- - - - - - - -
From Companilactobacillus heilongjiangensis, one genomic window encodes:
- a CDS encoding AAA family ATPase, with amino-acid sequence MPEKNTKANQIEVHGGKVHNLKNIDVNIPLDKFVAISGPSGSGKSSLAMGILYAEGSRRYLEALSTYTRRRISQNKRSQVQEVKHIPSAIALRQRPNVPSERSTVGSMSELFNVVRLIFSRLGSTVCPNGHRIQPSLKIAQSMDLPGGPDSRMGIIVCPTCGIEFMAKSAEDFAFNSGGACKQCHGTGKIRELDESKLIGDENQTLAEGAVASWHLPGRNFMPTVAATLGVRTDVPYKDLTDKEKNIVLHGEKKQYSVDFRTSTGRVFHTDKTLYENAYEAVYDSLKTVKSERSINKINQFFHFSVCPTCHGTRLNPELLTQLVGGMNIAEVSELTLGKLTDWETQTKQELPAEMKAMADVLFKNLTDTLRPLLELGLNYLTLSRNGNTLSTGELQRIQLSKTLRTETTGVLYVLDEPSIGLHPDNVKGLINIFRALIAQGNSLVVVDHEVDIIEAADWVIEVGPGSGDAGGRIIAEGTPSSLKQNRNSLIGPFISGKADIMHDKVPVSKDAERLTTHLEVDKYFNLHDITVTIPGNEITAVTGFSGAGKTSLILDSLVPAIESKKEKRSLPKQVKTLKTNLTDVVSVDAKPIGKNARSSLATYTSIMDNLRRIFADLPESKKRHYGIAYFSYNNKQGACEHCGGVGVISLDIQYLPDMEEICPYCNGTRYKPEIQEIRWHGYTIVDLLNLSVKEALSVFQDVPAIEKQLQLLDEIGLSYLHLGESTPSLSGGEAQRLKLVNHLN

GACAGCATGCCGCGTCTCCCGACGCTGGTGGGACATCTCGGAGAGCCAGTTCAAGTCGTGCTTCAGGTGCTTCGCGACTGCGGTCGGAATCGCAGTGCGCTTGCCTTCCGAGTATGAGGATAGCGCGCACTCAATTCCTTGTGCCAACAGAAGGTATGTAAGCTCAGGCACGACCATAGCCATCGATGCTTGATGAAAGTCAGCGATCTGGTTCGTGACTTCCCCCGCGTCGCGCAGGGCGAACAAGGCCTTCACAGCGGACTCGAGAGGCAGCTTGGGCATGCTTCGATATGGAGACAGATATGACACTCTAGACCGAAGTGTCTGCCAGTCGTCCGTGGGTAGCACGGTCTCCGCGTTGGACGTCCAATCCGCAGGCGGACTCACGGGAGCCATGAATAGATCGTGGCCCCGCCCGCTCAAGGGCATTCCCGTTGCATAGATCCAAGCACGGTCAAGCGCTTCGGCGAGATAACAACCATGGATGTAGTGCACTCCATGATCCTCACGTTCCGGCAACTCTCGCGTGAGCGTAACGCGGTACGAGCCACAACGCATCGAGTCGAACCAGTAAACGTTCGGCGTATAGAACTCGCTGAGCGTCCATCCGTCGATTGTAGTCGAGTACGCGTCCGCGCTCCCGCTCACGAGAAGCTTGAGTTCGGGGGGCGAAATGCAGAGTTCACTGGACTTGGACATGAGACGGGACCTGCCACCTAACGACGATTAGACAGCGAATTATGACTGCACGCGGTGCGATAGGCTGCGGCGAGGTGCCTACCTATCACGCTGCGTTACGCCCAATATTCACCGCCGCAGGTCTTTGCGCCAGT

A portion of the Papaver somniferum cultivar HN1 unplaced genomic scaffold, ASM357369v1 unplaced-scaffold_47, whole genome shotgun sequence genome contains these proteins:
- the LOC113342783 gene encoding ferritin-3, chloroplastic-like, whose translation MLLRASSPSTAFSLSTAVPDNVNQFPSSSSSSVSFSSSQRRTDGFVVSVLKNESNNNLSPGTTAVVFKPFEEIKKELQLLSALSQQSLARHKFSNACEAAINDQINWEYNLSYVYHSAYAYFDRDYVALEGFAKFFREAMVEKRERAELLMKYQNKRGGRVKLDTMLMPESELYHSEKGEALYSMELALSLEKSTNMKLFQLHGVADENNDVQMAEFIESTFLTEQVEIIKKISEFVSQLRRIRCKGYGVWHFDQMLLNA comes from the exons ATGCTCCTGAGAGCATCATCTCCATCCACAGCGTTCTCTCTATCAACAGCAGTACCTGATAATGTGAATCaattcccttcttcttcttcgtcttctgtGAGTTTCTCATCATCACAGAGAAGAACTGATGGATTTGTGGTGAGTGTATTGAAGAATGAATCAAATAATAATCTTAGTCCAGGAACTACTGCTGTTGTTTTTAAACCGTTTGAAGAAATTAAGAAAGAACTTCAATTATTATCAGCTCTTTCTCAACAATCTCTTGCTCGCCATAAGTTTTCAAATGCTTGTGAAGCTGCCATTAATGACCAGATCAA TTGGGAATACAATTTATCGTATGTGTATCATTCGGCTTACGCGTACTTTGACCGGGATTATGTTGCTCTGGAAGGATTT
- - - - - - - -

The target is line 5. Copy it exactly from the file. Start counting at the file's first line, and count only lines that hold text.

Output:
- the LOC113342783 gene encoding ferritin-3, chloroplastic-like, whose translation MLLRASSPSTAFSLSTAVPDNVNQFPSSSSSSVSFSSSQRRTDGFVVSVLKNESNNNLSPGTTAVVFKPFEEIKKELQLLSALSQQSLARHKFSNACEAAINDQINWEYNLSYVYHSAYAYFDRDYVALEGFAKFFREAMVEKRERAELLMKYQNKRGGRVKLDTMLMPESELYHSEKGEALYSMELALSLEKSTNMKLFQLHGVADENNDVQMAEFIESTFLTEQVEIIKKISEFVSQLRRIRCKGYGVWHFDQMLLNA comes from the exons ATGCTCCTGAGAGCATCATCTCCATCCACAGCGTTCTCTCTATCAACAGCAGTACCTGATAATGTGAATCaattcccttcttcttcttcgtcttctgtGAGTTTCTCATCATCACAGAGAAGAACTGATGGATTTGTGGTGAGTGTATTGAAGAATGAATCAAATAATAATCTTAGTCCAGGAACTACTGCTGTTGTTTTTAAACCGTTTGAAGAAATTAAGAAAGAACTTCAATTATTATCAGCTCTTTCTCAACAATCTCTTGCTCGCCATAAGTTTTCAAATGCTTGTGAAGCTGCCATTAATGACCAGATCAA TTGGGAATACAATTTATCGTATGTGTATCATTCGGCTTACGCGTACTTTGACCGGGATTATGTTGCTCTGGAAGGATTT